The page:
Life as an Aussie Battler.
This book arose from my perceived need to dispel confusion and uncertainty about economic policy in a small open economy. It draws on global best practice plus my understanding of what has worked well in Australia and what has not worked so well. There is some early history, including of my family and the great crises in our nations history. Mainly however, I cover events since my birth in 1946, with increasing detail as I grow up.
Main coverage is the great post World War II era of global growth and development. Australia has greatly expanded its resource business, which meshes brilliantly with the development of China, India and the dynamic countries of South East Asia. Agriculture has also boomed despite drought, fire and flooding rain. In the 1980s and 1990s development in Australia was especially strong, fuelled by productivity-enhancing policies devised by the Hawke-Keating governments and the Howard-Costello government.
Since the defeat of the Howard-Costello government has largely stalled. My hope that this book will be useful to current and future governments. Also that it serves as a guide to Macroeconomic policies that need fresh attention. Chief among these include:
* Monetary policy where there is one main policy - altering cash interest rates - and a need for two more supporting policies. The monetary authorities need the ability to tax capital inflow when the exchange rate is uncomfortably strong. Also to deal with asset inflation, partly by raising or reducing cash rates, reinforced by a new policy to rein in asset inflation. Chapter 10 deals with this issue.
* Fiscal policy in Australia's modern history was largely 'reduce rations', my label for the policy of governor Phillip when the second fleet was late in arriving. But in all crises until the recession of 1960/61 this policy was effectively 'reduce rations', even in the two great depressions Australia has experienced. Then at the time of the global financial crisis of 2007-2008, the government dramatically 'increased rations'. The Rudd government spend far more than they needed to and worse still with cheques posted to many people who did not need them and on ludicrous spending on schools and insulation in the roof space of people's homes. Chapters 4 and 14 deal with this matter.
* Productivity policy was practiced by the Hawke-Keating governments and the Howard-Costello government, but is the hardest policy to persuade people to accept. This is because big overall gains are usually accompanied by losses of specific groups. A vital need for government to develop a powerful 'narrative', explaining why changes are needed to make the country safer and more productive. Productivity histoory and some suggestions for future policy to raise productivity are dealt with in Chapter 9. The final chapter deals with the narrative and outlines a suggestion about how a modern government might follow a successful sales pitch to get the voters to accept a serious attack on poverty.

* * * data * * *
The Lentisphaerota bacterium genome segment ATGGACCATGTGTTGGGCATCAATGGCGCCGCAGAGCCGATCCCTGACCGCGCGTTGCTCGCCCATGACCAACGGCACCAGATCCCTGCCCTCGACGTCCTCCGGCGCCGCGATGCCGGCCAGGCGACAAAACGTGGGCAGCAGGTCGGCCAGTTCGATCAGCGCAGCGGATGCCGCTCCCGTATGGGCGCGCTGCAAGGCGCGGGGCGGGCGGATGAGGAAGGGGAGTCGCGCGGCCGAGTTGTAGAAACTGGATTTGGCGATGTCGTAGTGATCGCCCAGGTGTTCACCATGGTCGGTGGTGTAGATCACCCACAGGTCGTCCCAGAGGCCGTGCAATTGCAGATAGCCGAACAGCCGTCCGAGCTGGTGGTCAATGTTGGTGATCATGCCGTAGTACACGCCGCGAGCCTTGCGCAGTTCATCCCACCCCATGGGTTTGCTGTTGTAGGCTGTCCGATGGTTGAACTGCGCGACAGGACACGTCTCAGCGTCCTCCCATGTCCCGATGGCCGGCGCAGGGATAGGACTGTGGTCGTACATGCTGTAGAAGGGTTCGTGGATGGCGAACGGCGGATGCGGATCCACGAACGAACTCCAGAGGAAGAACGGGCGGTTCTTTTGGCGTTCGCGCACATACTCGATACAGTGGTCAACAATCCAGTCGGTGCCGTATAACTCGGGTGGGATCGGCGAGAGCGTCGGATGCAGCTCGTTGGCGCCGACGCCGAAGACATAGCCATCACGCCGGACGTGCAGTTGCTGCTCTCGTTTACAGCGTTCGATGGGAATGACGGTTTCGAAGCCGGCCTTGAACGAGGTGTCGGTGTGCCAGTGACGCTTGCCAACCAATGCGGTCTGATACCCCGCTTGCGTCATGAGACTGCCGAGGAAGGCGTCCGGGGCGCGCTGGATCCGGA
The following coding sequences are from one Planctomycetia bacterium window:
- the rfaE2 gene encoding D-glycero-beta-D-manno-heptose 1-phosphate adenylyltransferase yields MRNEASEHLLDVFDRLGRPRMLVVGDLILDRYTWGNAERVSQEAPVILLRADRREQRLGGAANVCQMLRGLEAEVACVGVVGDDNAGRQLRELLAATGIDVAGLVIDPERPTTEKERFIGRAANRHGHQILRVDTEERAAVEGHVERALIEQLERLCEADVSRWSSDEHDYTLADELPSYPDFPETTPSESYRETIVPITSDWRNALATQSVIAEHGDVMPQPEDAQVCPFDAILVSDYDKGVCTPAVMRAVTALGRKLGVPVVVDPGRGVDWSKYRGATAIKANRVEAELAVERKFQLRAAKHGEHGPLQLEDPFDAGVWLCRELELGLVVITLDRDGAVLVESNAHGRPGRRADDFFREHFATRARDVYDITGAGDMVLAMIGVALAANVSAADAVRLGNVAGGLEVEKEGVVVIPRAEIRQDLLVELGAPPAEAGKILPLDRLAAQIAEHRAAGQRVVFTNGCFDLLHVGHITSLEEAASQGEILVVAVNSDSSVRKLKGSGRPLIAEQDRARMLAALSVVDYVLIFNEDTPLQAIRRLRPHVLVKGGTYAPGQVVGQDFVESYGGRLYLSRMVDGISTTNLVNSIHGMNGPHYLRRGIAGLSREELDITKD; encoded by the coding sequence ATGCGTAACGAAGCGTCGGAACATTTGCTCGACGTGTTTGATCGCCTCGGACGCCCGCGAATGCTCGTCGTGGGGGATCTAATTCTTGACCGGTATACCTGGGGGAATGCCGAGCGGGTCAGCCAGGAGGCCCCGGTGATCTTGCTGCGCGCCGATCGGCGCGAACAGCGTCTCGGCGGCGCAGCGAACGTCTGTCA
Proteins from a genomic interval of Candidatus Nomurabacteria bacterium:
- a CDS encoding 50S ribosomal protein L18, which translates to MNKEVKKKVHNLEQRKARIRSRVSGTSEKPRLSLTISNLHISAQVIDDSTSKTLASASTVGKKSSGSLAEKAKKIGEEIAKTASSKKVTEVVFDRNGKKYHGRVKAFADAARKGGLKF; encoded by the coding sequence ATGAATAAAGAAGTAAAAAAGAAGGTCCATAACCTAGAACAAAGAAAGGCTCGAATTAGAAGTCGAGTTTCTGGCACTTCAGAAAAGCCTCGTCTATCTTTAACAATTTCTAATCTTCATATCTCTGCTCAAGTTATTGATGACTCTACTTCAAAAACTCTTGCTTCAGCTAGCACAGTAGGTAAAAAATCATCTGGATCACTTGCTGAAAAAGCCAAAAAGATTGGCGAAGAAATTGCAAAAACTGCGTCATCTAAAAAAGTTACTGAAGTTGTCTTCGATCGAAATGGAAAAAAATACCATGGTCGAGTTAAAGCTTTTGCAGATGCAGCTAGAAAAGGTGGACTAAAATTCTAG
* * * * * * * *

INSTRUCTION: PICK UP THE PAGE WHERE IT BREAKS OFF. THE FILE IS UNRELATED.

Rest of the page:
The book also provides information on my career at the Reserve Bank of Australia and then working as an executive in the private sector of the economy. Chapter 16 discussed my mistakes both as an official and in the private sector. It also tells of my real passion for painting landscapes, economic issues and religious subjects as a semi-professional painter. Also my passion for economic research which I did intensively in the early time in my career, and again as an old codger. The research covered mainly using full economy modelling in order to test scientifically various economic hypotheses. So the book is partly a 'memoir', and I hope those bits are of some interest.
In my research career, Geoffrey Blainey, Clifford Wymer, Keiran Donaghey and Harry Johnson all stand out in various ways, along with teachers of economics at Melbourne University.
Finally I must thank my family and others for wonderful support, Sir Harry Knight, John Phillips, Aussie Holmes and Bill Norton, and members of Research department all stay in my memory. In the private sector John Stanforth, Barry Laws and Trish Kelly all made my time at Norwich a pleasure. Plus global CEO Alan Bridgewater. At ANZ my CEO and other senior colleagues were less pleasurable to remember even though my business unit's profit performing efforts were nothing short of stunning.
If you are lucky your chief memories are of your family. My wife Libby was a great support in my corporate endeavours, a hard critic of my literary efforts and an occasionally gives praise to a painting. 'Constructive criticism' with a lady with a steel trap for a mind, and a great partner in all our family and travel pursuits.
David supported my Quixotic efforts to win a seat from Josh Frydenberg in the seat of Kooyong in 2013. A learning experience. When he was very small he found a way to persuade me to dial down my workload and spend more time at home. Eliza for being a loving daughter and telling me useful truths when shoe thought I needed them. Tim for advising me when he was really young to stop trying to change every aspect of the modern world, and (occasionally and reluctantly) helping with an IT challenge.
All of the children fortunately do not take drugs, worked hard at school and university, have good jobs and good senses of humour, although they rarely enjoy my daggy 'Dad jokes'. An above all to Libby for orchestrating the children's upbringings, interacting with family and friends, being laid back about problems and dealing effectively with them. And also for supporting my post-income earning literary, research and artistic efforts.